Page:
Black Purl is another online knitting magazine, and new to me. It has cell phone cozies, tank tops, and plain rectangular shawls just like all the others, but the models are African-American. So if that would make a difference to you, why not check it out? I read some of the articles and did not find anything new there either, but you may not have as many knitting books as I do. In any case, when you are looking for something on a screen to read while you knit (so as not to have to keep a book open), you are bound to rejoice at any newish online knitting magazine.

This news, and the fact that I’ve done another couple of inches on the second sleeve for Jasmine, is all the knitting content I have for you today.

#2 daughter’s transition from college to career has been easy so far — she has been working like a dog, of course, but she is looking at four more days of classes and a couple more days of RA-ship, and then her college experience will be over. Just last week , we were saying that when she was through with school, she would already have a job, a car, an apartment, a roommate, a work wardrobe, and a guy who might become her boyfriend. We thought things were going pretty well.

If this were a novel, of course, this would not do. Her 12- and 15-hour work days and lack of a kitchen would have provided a little drama in the beginning, but now it would be time for the plot to thicken. It would be time for her to have some troubles. She would probably have to end up in a strange city, helplessly searching for a job and a place to live, desperately lonely, running out of money… You can’t have a novel, or even a TV show, where someone works hard and everything goes right for her.

So, the nonfictional nature of her life notwithstanding, she now has some troubles. Her roomie decided not to move in until mid-month, and not to pay her rent, either. I think this is because she is a student, and has not lived in a grown-up place and therefore doesn’t realize that you can’t actually have a room without paying for it, even if you aren’t there.

Her idea is that #2 daughter should sleep on someone’s couch for a few weeks until she is ready to move in. And that #2 daughter should negotiate this with their prospective landlord.

Again, I am thinking that she doesn’t realize what an unreasonable request this is. #2 daughter has a job, unlike the roommate, and has to be able to be dressed and rested and so on to go to work. Throwing herself on the mercy of her friends and crashing on their couches is not the ideal. She doesn’t have time to negotiate with the landlord. Nor is it likely that the landlord will agree to leave the apartment vacant and unpaid for for weeks on end just to accomodate this girl.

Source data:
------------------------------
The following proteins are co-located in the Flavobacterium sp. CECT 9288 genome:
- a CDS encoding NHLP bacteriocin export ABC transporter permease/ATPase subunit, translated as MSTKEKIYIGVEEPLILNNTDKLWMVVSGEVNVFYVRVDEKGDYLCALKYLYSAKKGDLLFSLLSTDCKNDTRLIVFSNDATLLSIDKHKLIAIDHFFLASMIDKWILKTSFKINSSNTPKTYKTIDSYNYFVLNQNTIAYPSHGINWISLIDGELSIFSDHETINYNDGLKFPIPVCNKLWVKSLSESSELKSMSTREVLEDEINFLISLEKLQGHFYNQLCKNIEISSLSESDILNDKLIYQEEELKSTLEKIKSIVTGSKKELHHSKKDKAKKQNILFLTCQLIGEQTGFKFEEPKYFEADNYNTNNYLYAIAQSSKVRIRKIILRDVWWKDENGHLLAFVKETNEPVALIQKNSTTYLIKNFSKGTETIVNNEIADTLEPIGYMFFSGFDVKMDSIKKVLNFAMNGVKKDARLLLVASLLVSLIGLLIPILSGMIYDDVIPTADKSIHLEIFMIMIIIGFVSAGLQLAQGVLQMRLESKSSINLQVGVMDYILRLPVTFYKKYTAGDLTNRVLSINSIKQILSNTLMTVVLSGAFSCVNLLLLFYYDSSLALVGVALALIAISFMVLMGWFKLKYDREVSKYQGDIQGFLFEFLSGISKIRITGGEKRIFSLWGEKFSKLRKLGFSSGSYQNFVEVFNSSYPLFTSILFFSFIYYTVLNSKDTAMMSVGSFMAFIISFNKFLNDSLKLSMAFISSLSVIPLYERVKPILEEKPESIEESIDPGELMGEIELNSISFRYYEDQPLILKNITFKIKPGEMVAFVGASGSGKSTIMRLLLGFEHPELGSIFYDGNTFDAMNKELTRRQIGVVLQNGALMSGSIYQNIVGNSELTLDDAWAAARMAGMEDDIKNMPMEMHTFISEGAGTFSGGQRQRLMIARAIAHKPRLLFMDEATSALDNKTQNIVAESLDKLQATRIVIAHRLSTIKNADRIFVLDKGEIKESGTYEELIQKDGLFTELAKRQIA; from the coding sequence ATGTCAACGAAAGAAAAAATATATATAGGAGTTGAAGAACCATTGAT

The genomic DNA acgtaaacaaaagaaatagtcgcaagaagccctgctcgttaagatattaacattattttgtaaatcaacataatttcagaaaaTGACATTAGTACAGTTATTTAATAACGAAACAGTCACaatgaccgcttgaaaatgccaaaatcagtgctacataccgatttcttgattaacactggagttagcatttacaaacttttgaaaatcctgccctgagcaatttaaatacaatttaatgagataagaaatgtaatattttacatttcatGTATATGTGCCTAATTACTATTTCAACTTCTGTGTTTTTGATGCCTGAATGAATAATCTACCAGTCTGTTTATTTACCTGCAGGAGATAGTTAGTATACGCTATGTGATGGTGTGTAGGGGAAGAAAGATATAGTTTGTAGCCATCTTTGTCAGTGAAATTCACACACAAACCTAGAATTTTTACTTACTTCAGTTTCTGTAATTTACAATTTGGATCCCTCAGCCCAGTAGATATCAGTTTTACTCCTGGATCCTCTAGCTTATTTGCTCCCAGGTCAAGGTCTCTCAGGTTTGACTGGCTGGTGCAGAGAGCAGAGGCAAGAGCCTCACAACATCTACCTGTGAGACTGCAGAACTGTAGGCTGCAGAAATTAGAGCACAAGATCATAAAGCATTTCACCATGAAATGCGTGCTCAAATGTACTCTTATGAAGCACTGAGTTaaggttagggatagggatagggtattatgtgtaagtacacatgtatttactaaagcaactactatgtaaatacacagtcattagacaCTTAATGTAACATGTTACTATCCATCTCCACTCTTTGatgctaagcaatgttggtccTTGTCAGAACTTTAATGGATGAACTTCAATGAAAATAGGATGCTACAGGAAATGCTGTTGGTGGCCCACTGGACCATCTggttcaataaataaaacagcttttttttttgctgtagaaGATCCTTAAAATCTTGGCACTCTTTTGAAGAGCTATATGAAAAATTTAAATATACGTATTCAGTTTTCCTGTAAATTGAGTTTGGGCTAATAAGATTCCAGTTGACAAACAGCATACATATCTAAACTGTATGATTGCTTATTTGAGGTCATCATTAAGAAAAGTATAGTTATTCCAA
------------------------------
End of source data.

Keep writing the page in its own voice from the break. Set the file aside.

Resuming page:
This episode also makes me wonder about this roommate. She is a nice girl, and I had been happy that #2 daughter was going to have her for a roommate. Will she think, though, that she can go home for Christmas and not pay rent for that month? Will #2 daughter be homeless every summer when school lets out, or — perhaps worse — stuck with an apartment that needs a second occupant, so she will have to look for a summer sublet every year?

Maybe a studio apartment is the answer. If so, then she will have to squeeze house-hunting into her finals-week schedule, as well as work. And deal with the drama of telling her friend that she won’t room with her.

Also, the car which she has paid for has not yet arrived. #2 daughter needs a car to get to work. Her town, like ours, has no public transportation. Right now she is carpooling, but that is often like crashing on someone’s couch — not an ideal arrangement, not a permanent one, and not one you can count on.

Banana nut bread is on the menu for breakfast here, but there really is no way for me to get any to #2 daughter to cheer her up.